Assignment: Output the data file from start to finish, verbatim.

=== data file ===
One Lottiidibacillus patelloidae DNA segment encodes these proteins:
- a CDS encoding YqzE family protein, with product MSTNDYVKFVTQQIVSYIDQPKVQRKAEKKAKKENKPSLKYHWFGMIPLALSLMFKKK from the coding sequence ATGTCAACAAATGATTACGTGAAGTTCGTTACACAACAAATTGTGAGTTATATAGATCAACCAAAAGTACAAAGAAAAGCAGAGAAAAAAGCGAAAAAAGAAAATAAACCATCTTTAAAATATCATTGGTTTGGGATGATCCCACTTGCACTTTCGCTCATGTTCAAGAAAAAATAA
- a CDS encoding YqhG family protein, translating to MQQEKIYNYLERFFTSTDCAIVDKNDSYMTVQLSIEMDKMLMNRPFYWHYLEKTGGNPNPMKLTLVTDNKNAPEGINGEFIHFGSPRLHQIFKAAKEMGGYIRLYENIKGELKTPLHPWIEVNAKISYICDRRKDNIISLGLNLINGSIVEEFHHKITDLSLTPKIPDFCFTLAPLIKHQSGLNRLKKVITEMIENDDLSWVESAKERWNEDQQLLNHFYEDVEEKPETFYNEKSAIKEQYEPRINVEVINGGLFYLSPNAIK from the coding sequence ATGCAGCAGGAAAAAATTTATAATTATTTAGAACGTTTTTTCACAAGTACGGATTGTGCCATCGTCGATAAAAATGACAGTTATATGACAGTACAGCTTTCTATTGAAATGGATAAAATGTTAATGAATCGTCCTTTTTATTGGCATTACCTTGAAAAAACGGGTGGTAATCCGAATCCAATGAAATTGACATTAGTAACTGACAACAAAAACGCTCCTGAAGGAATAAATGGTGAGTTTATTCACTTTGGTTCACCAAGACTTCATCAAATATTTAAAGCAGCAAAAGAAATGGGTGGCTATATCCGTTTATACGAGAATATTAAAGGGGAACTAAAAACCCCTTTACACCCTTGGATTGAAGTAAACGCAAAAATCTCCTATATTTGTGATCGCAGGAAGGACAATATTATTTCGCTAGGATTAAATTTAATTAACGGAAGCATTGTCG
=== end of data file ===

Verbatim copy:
One Lottiidibacillus patelloidae DNA segment encodes these proteins:
- a CDS encoding YqzE family protein, with product MSTNDYVKFVTQQIVSYIDQPKVQRKAEKKAKKENKPSLKYHWFGMIPLALSLMFKKK from the coding sequence ATGTCAACAAATGATTACGTGAAGTTCGTTACACAACAAATTGTGAGTTATATAGATCAACCAAAAGTACAAAGAAAAGCAGAGAAAAAAGCGAAAAAAGAAAATAAACCATCTTTAAAATATCATTGGTTTGGGATGATCCCACTTGCACTTTCGCTCATGTTCAAGAAAAAATAA
- a CDS encoding YqhG family protein, translating to MQQEKIYNYLERFFTSTDCAIVDKNDSYMTVQLSIEMDKMLMNRPFYWHYLEKTGGNPNPMKLTLVTDNKNAPEGINGEFIHFGSPRLHQIFKAAKEMGGYIRLYENIKGELKTPLHPWIEVNAKISYICDRRKDNIISLGLNLINGSIVEEFHHKITDLSLTPKIPDFCFTLAPLIKHQSGLNRLKKVITEMIENDDLSWVESAKERWNEDQQLLNHFYEDVEEKPETFYNEKSAIKEQYEPRINVEVINGGLFYLSPNAIK from the coding sequence ATGCAGCAGGAAAAAATTTATAATTATTTAGAACGTTTTTTCACAAGTACGGATTGTGCCATCGTCGATAAAAATGACAGTTATATGACAGTACAGCTTTCTATTGAAATGGATAAAATGTTAATGAATCGTCCTTTTTATTGGCATTACCTTGAAAAAACGGGTGGTAATCCGAATCCAATGAAATTGACATTAGTAACTGACAACAAAAACGCTCCTGAAGGAATAAATGGTGAGTTTATTCACTTTGGTTCACCAAGACTTCATCAAATATTTAAAGCAGCAAAAGAAATGGGTGGCTATATCCGTTTATACGAGAATATTAAAGGGGAACTAAAAACCCCTTTACACCCTTGGATTGAAGTAAACGCAAAAATCTCCTATATTTGTGATCGCAGGAAGGACAATATTATTTCGCTAGGATTAAATTTAATTAACGGAAGCATTGTCG